Geothermal industry mission: unity, cooperation, and a strong, clear message
With the increasing interest in geothermal, the opportunity comes and the industry must be ready: we need unity, cooperation, and a strong, clear message.
The keys to geothermal success were debated at an Industry Roundtable discussion held at WGC Congress 2020+1 in Reykjavik. The event was focused on uniting our industry and hosted by Baseload Capital, ThinkGeoEnergy and the International Geothermal Association.
The great support by Baseload Capital for the industry by hosting this event and investing time and money helping to push this important topic is priceless. With further planned activities as a follow up on the event, there will be some exciting news in the new year.
Guests for the roundtable discussion included two guest speakers, a live panel of experts, 58 geothermal online experts, a live studio audience and online viewers from all over the world.
The guest speakers:
- Pär Ahlberger, Ambassador of Sweden to Iceland.
- Peter Tait, renewable energy advocate
- Will Pettitt, Geothermal Rising
- Magnus Brandberg, Baseload Capital
- Andrea Blair, IGA and Upflow
- Andrew Sabin, US Navy Geothermal Program
- Ann Robertson-Tait, GeothermEx
The questions discussed concerned general positioning of geothermal: what is done and should be done to raise the profile of geothermal? Here’s the outcome of the discussions.
Cooperation was the first of the challenges to be discussed. One recurring theme during the seminar was unity: we must stop arguing and start celebrating success in the sector. We need more collaboration within the industry, tell one big story and unite under the geothermal brand.
– We shouldn’t be fighting over the same slice of the pie, Ann Robertson-Tait said. We should make a bigger pie!
The value proposition of geothermal was considered strong: geothermal is resilient to climate change, has zero emission, available worldwide 24/7 and leaves a small environmental footprint. But people haven’t been forced to think about it. We don’t talk enough about the positive aspects and the success stories – we must speak about how we can add value.
To get our message out we need to be more aggressive and active in our communication. We have stop being apologetic and become a part of the conversation.
– Geothermal is not strong enough online, said Will Pettitt. A key strategy would be to reach influencers with many followers and engage them. We need a global, social network for geothermal.
In finding a tone of voice to address the public, the panel became self-critical.
– It may be a problem that we are technological people talking to ourselves, Andrea Blair said. But it’s not a technical discussion, we need to talk to the people. We must step out of our comfort zone and look at our industry from outside, through the lens of the public.
Ann added that we need to find the elevator pitch: if it gets too complicated, we lose the audience. We should keep it simple and positive about how geothermal can help the planet. We need being concrete: People care about clean energy, society jobs – not technicalities. We have to tell them what we offer them: real solutions to their needs.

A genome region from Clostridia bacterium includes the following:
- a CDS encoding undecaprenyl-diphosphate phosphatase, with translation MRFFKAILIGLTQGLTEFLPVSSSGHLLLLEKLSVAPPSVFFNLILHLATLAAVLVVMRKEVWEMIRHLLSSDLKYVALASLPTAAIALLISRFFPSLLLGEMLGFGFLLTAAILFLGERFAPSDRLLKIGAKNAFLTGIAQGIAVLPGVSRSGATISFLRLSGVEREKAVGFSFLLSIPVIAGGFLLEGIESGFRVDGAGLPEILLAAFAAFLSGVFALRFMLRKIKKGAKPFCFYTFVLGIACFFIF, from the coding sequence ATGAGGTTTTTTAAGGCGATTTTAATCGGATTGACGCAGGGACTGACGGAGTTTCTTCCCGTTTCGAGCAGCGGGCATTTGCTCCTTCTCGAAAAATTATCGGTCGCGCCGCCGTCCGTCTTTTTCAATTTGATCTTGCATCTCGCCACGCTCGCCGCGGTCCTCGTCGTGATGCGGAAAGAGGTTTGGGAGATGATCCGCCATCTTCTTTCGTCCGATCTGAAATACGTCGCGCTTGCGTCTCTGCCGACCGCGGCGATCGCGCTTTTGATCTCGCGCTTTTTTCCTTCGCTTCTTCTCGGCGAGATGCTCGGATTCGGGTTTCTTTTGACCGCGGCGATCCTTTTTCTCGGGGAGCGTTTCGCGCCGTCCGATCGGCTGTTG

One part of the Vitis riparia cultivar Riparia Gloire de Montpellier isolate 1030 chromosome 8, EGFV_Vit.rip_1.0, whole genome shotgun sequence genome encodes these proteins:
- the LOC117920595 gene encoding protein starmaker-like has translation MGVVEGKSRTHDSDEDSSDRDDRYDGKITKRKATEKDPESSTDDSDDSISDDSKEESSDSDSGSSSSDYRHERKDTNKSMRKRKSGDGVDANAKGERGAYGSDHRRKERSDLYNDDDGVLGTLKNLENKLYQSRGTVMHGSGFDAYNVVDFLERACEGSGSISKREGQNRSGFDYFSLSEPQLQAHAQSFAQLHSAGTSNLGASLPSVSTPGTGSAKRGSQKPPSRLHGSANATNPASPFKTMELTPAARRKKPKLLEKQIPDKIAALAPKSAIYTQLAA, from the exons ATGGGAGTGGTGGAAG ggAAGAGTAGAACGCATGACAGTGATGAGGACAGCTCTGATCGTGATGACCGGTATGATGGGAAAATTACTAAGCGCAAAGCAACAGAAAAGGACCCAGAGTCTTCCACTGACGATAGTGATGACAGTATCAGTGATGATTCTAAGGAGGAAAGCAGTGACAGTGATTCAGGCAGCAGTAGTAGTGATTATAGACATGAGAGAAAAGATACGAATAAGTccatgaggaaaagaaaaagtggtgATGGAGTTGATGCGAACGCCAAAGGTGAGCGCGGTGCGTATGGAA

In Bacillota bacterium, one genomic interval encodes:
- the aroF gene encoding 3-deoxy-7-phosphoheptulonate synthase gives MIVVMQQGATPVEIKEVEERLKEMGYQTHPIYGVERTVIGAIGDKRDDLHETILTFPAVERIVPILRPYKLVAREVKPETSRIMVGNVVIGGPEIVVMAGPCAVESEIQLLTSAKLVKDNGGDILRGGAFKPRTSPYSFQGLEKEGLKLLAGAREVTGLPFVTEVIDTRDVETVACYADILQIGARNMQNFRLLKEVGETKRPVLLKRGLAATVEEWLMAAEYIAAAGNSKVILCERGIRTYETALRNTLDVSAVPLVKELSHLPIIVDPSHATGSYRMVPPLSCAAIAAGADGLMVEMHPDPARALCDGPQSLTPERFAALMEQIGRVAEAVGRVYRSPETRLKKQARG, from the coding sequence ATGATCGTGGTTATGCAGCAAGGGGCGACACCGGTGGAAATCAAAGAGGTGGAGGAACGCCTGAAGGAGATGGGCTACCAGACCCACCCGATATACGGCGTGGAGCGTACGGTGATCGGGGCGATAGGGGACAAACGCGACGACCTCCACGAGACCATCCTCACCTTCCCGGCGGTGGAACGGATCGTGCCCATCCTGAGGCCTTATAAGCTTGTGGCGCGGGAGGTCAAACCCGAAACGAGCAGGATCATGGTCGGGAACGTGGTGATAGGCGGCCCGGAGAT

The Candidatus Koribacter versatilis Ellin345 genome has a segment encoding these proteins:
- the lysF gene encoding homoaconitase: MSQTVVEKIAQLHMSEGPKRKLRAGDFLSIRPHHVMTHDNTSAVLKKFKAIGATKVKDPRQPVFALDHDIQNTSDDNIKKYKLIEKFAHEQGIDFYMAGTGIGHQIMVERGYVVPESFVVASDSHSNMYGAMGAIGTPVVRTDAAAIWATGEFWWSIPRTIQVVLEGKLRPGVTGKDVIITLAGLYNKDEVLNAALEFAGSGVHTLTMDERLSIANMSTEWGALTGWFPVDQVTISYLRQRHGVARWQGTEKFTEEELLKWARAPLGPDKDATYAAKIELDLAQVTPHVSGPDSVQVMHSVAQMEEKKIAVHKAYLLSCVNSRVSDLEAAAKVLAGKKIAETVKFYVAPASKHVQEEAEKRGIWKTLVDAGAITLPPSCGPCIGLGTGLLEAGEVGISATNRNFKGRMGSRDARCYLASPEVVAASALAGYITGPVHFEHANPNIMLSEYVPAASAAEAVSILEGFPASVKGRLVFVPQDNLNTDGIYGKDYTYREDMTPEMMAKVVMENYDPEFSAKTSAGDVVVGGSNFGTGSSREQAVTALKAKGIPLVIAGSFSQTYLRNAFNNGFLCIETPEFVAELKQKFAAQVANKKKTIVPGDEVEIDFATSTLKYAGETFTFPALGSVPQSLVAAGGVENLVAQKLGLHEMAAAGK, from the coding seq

Consumers and policymakers were both considered important to reach. Politicians are crucial to achieve what we want. But they will do what they think consumers want, so we must create a public demand for geothermal and make people want it. For solar and wind energy, people are buying and paying premium fees, and Peter Tait referred to gore-tex: a strong brand that consumers pay extra for. We must get the general public onboard to apply pressure upwards. Pär Ahlberger discussed the triple helix concept, according to which academia, industry and government must all be on board.
The future looks bright, though. The panel agreed that while geothermal should have come further, things are looking positive. The world needs a new green energy source in the mix and geothermal is the obvious choice, as solar and wind have reached top level. Also, geothermal makes a good neighbour, as unlike most power plants geothermal plants can run in urban areas or sensitive areas. Magnus added that it’s crucial to keep getting projects live, until we reach a tipping point.
– We have to prepare for growth, he concluded. When the demand comes, we must be ready.
In upcoming year, the roundtable task force will put even bigger emphasis on cooperation inside of geothermal industry in order to take out the strong message towards the world through out a series of industry discussions, first coming up in March, 2022.
ThinkGeoEnergy thanks Baseload Capital and of course the International Geothermal Association (IGA) for the cooperation on this fantastic and important initiative. It was fantastic to meet in person in Reykjavik and even plug in an online audience, as difficult as it might have been.
Thanks Kristina and Baseload Capital team, and of course Marit Brommer, you guys rock.
For further background on the event and what lead to this in-person event read here: Positioning of Geothermal and Key Aspects in Positioning Geothermal.